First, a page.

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Prachi Desai reflects on her first dark role in the zee5 film Forensic

The actress gets candid about the boundaries she has pushed in the making of Ranjana's character
Prachi Desai as Ranjana, a child psychologist, in the film Forensic, streaming on Zee 5
Prachi Desai as Ranjana, a child psychologist, in the film Forensic, streaming on Zee 5

Sudeshna Banerjee   |   Published 18.08.22, 04:40 AM

Sweet and simple are attributes that go naturally with Prachi Desai, who has progressed from the small to the big screen. But with the recent web release Forensic, co-starring Vikrant Massey and Radhika Apte, she has managed to surprise viewers. She speaks to The Telegraph over a video call from Sydney. Spoiler alert if you have not caught the Zee5 film yet.

What was it in the script that made you agree to do Forensic?


I saw it as an unexpected challenge. It was a kind of role that I wanted to play. I knew I could give the audience a surprise. Psychological thrillers are also a favourite for me as a viewer.

The fact that you look so innocent, was it a help or a hindrance in pulling off the surprise?

It actually worked in my favour. I also play roles that are nice. Nobody saw this coming. In terms of casting, probably people saw this as a barrier so a role like this never came my way. I applaud the writer and the director for making the choice. This is the first time I play a dark shade.

What was your first reaction after seeing yourself in a man’s make-up?

To be honest, I was shocked for a moment. Whenever I would pass by a mirror after giving my shot I would not know that it was my own reflection that just passed by. It was so disorienting. But I enjoyed every moment. It makes you realise there are so many boundaries that you can push with the help of prosthetics and technology.

How would you describe Ranjana, your character?

I would describe her as deceiving, complicated and a devil in disguise.

But she is honest in her relationship with her foster father, right?

Absolutely. That is the one person who anchors her and gives her hope in life and deeply cares for her. The rest of the world elicits a different reaction from her.

There was a disturbing disorientation in Ranjana’s eye in the last scene. What did you do physically as an actor to bring that out?

The look that you saw in the eye was a result of the uncomfortable thoughts I put in my head as an actor. I don’t know what madness within me I chanelled. I completely blocked awareness of everyone else’s presence while giving that shot and disconnected with everything, including the thought that I had a flight to catch immediately afterwards (laughs). I feel there is an unsaid method to everyone’s madness. At this point, Ranjana had come out as herself. She had nothing to hide anymore.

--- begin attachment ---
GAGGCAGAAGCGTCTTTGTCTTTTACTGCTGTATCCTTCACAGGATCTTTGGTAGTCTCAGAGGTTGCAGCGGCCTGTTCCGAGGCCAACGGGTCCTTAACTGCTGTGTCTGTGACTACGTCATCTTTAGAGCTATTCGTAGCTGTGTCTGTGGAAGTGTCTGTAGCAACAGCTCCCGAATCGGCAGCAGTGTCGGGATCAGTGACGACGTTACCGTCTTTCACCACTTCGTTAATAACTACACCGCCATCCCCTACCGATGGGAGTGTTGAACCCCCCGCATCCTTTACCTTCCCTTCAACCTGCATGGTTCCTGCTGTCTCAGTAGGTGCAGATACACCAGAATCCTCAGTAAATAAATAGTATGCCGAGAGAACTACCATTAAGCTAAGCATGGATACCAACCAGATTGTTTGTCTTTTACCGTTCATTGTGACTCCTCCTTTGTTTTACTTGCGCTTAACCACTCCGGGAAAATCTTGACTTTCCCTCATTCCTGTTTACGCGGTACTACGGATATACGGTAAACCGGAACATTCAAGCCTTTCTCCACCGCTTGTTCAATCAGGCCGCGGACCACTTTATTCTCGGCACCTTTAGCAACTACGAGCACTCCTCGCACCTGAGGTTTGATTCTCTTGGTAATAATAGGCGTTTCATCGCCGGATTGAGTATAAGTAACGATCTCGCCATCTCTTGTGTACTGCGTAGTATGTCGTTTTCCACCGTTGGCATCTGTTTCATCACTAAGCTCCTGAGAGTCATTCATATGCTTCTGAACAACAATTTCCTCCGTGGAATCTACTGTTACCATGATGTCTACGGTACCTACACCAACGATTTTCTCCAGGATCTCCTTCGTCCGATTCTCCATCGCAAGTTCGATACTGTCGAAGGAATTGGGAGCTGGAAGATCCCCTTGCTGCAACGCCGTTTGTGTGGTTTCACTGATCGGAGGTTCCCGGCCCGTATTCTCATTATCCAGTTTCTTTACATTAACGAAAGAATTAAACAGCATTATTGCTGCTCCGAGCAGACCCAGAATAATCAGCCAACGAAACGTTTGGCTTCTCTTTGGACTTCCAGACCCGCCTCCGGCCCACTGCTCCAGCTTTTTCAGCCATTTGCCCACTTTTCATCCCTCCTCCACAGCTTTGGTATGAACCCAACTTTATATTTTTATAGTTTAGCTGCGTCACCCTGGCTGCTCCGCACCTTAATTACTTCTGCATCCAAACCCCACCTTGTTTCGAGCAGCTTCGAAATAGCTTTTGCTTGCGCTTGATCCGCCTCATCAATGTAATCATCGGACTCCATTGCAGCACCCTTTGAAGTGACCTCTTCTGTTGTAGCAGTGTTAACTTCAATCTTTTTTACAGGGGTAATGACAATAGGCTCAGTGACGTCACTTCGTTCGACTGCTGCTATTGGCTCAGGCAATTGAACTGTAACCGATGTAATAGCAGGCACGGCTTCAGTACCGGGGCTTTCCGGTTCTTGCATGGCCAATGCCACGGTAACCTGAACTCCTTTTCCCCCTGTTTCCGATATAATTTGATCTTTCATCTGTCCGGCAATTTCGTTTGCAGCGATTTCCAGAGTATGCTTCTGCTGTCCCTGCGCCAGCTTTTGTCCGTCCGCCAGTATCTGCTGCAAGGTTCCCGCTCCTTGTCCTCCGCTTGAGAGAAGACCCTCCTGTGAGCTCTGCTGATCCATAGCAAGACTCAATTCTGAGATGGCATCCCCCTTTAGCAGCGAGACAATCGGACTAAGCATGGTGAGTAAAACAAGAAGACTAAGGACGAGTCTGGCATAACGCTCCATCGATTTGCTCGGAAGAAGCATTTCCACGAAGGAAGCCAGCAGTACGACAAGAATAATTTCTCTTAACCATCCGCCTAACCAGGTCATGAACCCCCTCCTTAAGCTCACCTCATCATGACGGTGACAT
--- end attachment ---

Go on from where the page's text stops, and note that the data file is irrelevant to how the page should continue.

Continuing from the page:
Was this the toughest role in your career?

This was a tough role for sure. You don’t know where to draw the line in this. You don’t want to make it caricaturish or loud. You want to keep it believable. But if you see the kind of crimes people commit, reality is baffling. Yet, since this is cinema, one has to make sense of it.

Having said that, the simpler roles that we play are not easy either. There is work to do there as well. They are like the no-make-up make-up look. There is make-up but you can’t make out there is any. We have to underplay so much that it looks easy and flowing.

It’s great how you stand up for all your roles, right from Kasamh Se!

Oh my God, the number of times I had to cry! All of that was tough.

Was that with or without glycerine?

Sometimes it was really me crying, because I was hungry. Just kidding… but sometimes you really want to cry for real (laughs). It’s all so much work!

Forensic is based on a Malayalam film of the same name. Did you see the original?

No. The role that I play is not there in the Malayalam film. I wanted to approach the movie as a fresh project. I know that it is a good film and I mean to watch t now.

Do you enjoy watching yourself on screen?

I want to go hide under a rug whenever any project of mine is about to release. But once it is out, I feel it is like magic. You end up catching your films at a screening or a preview. But you are torn apart between being nervous and excited.

You did the Telugu web series Dhootha recently.

Yes, it was my first Telugu project. I had a great director (Vikram K. Kumar) with great temperament and good work behind him and an incredibly supportive co-star (Naga Chaitanya). Venturing into a language you don’t know can be daunting. They made the experience very good for me.

Suddenly Bollywood has woken up to the fact that the south Indian film industry is big enough to take them on.

It was only a matter of time that people would sit up and take note. They make their movies so incredibly entertaining! They come up with novel stories and characters. The southern industry is getting the recognition and wider viewership that it deserves.

Prachi’s pick

Top three psychological thrillers in recent times:


Dark Water


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